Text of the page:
author = "Marquita Genies and Kim, {Julia Minjung} and Kristina Pyclik and Suzanne Rossi and Natalie Spicyn and Serwint, {Janet Rose}",
year = "2018",
month = "3",
day = "1",
doi = "10.1177/0009922817698804",
language = "English (US)",
volume = "57",
pages = "253--258",
journal = "Clinical Pediatrics",
issn = "0009-9228",
publisher = "SAGE Publications Inc.",
number = "3",

}

TY - JOUR

T1 - Impact of an Educational Intervention to Improve Physician Adherence to Bronchiolitis Clinical Practice Guidelines

T2 - A Pre-Post Intervention Study

AU - Genies, Marquita

AU - Kim, Julia Minjung

AU - Pyclik, Kristina

AU - Rossi, Suzanne

AU - Spicyn, Natalie

AU - Serwint, Janet Rose

PY - 2018/3/1

Y1 - 2018/3/1

N2 - Bronchiolitis is the leading cause of infant hospitalizations in the United States. Despite clinical practice guidelines discouraging the utilization of non–evidence-based therapies, there continues to be wide variation in care and resource utilization. A pre-post physician focused educational intervention was conducted with the aims to reduce the use of non–evidence-based medical therapies, including bronchodilators, among patients admitted for bronchiolitis. Among patients meeting inclusion criteria (pre: n = 45; post: n = 47), bronchodilator use decreased by 50% (P <.001). Antibiotic use increased by 9% (P <.02), although results remained within published acceptable utilization rates of less than 19%. There were no statistical differences in chest X-ray, respiratory viral panel, and steroid use. There were no differences in number of pediatric intensive care unit transfers, 30-day readmission rates, and mean length of stay. The findings demonstrate that a physician-focused educational intervention highlighting American Academy of Pediatrics clinical practice guidelines resulted in reduced utilization of bronchodilators.

AB - Bronchiolitis is the leading cause of infant hospitalizations in the United States. Despite clinical practice guidelines discouraging the utilization of non–evidence-based therapies, there continues to be wide variation in care and resource utilization. A pre-post physician focused educational intervention was conducted with the aims to reduce the use of non–evidence-based medical therapies, including bronchodilators, among patients admitted for bronchiolitis. Among patients meeting inclusion criteria (pre: n = 45; post: n = 47), bronchodilator use decreased by 50% (P <.001). Antibiotic use increased by 9% (P <.02), although results remained within published acceptable utilization rates of less than 19%. There were no statistical differences in chest X-ray, respiratory viral panel, and steroid use. There were no differences in number of pediatric intensive care unit transfers, 30-day readmission rates, and mean length of stay. The findings demonstrate that a physician-focused educational intervention highlighting American Academy of Pediatrics clinical practice guidelines resulted in reduced utilization of bronchodilators.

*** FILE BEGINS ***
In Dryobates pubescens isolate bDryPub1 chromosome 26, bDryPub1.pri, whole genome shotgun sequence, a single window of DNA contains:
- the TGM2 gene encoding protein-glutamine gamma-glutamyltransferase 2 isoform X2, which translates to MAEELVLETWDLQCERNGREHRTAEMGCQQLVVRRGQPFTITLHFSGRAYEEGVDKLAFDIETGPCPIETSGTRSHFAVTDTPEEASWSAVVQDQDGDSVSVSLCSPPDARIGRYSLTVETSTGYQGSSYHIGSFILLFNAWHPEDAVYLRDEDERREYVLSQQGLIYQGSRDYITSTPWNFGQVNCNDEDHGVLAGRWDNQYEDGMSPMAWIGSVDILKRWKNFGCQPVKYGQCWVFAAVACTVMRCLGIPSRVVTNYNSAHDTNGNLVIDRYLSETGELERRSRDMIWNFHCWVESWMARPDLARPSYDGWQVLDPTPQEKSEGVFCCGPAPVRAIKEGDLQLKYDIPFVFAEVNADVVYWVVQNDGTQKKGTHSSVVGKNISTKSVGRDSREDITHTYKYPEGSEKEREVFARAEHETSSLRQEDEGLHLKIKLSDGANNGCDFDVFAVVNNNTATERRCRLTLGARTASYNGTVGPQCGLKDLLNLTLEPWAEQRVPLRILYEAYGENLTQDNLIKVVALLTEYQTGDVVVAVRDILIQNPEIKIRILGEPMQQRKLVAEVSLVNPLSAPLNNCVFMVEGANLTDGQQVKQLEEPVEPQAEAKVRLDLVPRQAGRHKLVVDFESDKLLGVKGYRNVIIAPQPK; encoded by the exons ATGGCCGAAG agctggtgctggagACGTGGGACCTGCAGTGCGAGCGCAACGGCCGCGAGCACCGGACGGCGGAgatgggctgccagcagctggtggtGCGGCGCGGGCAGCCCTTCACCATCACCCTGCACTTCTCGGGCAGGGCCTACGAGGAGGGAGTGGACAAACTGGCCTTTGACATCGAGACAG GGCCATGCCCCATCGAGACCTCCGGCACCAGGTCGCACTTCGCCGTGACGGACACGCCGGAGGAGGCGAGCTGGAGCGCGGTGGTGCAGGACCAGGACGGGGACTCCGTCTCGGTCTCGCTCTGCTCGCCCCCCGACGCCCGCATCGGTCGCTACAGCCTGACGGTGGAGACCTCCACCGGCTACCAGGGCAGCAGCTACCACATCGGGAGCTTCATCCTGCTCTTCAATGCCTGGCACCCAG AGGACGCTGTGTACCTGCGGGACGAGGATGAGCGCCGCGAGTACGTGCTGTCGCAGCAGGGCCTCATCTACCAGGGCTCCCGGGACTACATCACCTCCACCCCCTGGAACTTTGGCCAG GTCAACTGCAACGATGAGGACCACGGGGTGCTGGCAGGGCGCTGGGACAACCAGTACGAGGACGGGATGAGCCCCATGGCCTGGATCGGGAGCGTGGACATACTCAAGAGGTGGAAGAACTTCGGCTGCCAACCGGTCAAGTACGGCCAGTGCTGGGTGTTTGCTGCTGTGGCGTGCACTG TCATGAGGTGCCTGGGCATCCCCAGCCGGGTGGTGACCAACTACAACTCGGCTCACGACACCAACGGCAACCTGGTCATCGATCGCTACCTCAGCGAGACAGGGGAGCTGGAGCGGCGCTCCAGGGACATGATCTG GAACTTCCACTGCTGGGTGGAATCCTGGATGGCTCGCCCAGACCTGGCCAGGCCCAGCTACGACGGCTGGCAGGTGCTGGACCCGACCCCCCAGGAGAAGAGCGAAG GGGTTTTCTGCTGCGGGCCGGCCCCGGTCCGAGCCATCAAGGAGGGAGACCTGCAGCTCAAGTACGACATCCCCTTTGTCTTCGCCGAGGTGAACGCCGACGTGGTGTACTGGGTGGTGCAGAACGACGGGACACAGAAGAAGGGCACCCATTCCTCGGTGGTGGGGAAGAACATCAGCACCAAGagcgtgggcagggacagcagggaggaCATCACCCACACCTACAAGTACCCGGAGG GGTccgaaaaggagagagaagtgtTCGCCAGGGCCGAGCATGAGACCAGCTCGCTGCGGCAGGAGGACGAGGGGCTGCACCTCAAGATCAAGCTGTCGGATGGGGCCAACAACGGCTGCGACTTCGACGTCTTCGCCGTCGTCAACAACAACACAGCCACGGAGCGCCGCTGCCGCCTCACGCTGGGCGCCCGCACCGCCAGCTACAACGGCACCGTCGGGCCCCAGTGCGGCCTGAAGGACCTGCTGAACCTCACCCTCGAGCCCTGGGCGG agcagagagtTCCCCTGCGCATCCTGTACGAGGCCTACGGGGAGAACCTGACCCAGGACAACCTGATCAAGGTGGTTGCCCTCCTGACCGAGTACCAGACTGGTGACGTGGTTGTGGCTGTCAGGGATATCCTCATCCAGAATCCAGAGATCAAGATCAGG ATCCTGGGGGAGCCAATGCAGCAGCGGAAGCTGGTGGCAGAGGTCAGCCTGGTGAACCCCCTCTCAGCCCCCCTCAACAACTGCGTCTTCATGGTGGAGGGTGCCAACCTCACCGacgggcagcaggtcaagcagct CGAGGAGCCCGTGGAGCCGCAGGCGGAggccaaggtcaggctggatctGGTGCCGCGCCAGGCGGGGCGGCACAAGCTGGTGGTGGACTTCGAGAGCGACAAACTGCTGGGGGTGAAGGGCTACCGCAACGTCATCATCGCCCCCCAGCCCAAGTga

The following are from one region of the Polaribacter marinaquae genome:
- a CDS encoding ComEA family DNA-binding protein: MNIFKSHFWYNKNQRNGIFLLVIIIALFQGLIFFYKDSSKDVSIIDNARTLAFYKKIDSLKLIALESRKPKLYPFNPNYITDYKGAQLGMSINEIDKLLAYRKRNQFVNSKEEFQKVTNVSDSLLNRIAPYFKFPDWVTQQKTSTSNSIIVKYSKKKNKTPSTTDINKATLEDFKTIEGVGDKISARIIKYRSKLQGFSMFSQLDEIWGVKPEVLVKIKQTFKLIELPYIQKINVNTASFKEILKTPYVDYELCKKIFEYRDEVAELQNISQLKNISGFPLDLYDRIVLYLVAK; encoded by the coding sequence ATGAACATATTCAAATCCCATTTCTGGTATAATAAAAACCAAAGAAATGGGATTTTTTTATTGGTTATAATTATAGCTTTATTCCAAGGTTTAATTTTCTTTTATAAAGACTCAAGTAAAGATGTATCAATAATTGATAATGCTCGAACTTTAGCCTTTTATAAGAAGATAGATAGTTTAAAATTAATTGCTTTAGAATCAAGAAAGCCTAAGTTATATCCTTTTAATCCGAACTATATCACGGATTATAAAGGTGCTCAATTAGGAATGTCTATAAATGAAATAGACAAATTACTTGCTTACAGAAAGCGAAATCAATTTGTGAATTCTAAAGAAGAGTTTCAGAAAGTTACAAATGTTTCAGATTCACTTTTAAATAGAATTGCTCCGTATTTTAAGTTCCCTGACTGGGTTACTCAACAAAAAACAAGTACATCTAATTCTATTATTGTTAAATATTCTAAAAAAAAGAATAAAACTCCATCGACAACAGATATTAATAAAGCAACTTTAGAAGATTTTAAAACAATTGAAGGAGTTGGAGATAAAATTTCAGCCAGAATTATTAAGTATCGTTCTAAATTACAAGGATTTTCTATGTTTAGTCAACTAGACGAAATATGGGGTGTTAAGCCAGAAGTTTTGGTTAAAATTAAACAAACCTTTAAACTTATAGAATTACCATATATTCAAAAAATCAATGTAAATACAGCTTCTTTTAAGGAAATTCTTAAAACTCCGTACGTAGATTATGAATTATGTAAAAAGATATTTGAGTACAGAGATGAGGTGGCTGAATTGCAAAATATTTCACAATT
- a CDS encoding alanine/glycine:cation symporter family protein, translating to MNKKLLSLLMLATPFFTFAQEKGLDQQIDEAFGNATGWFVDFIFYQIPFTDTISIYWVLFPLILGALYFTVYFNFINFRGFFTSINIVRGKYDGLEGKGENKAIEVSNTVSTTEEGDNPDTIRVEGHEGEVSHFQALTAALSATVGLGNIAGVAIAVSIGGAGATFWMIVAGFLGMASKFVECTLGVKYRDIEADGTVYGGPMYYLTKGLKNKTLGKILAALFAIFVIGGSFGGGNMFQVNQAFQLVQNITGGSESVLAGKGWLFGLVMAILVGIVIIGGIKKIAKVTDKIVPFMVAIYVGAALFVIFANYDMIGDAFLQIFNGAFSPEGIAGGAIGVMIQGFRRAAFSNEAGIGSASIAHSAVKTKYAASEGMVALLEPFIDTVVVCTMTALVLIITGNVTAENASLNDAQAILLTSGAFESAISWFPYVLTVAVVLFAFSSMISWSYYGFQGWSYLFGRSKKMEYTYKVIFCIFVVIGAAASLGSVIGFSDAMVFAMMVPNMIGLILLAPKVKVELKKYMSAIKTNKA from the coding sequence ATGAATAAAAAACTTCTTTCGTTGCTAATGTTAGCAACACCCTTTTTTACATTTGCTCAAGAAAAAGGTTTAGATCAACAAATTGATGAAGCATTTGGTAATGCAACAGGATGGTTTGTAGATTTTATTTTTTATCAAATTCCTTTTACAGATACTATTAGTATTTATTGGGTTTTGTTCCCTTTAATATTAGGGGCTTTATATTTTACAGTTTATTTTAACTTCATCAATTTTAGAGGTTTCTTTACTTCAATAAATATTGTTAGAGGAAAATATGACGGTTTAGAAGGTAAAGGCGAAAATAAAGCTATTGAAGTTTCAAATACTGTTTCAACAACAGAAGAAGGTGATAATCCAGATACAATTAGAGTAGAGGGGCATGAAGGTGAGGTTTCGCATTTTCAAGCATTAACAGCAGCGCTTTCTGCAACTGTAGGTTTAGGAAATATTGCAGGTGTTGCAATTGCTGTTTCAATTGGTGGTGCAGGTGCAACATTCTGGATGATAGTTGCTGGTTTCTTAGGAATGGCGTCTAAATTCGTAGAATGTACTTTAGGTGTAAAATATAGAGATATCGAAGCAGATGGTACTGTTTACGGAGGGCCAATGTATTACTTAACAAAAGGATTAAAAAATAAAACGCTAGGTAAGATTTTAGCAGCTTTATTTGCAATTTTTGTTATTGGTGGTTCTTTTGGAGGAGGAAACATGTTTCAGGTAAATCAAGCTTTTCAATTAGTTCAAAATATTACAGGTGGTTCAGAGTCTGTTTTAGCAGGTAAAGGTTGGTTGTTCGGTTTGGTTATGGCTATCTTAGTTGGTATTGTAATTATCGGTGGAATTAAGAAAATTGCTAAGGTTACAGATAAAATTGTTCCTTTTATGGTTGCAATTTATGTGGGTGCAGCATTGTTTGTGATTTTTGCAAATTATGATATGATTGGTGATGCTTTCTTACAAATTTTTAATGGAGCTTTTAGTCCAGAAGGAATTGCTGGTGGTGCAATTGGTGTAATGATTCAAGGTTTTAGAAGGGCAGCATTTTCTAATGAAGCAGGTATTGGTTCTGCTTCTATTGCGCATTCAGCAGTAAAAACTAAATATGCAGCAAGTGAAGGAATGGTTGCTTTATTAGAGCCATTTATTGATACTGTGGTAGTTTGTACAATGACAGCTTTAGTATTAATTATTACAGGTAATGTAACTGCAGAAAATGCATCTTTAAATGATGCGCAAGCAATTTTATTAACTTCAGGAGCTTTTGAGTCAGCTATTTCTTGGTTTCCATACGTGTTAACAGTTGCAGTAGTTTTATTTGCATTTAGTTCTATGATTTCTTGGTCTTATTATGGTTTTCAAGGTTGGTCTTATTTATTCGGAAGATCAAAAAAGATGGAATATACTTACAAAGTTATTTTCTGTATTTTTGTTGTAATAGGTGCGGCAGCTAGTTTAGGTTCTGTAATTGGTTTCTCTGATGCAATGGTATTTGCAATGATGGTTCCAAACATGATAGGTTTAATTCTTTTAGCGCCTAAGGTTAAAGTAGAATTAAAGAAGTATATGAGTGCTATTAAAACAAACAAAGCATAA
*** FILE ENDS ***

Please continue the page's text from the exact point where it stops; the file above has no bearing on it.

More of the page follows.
KW - bronchiolitis

KW - clinical practice guidelines

UR - http://www.scopus.com/inward/record.url?scp=85041725681&partnerID=8YFLogxK

UR - http://www.scopus.com/inward/citedby.url?scp=85041725681&partnerID=8YFLogxK

U2 - 10.1177/0009922817698804

DO - 10.1177/0009922817698804

M3 - Article

VL - 57

SP - 253

EP - 258

JO - Clinical Pediatrics

JF - Clinical Pediatrics

SN - 0009-9228

IS - 3

ER -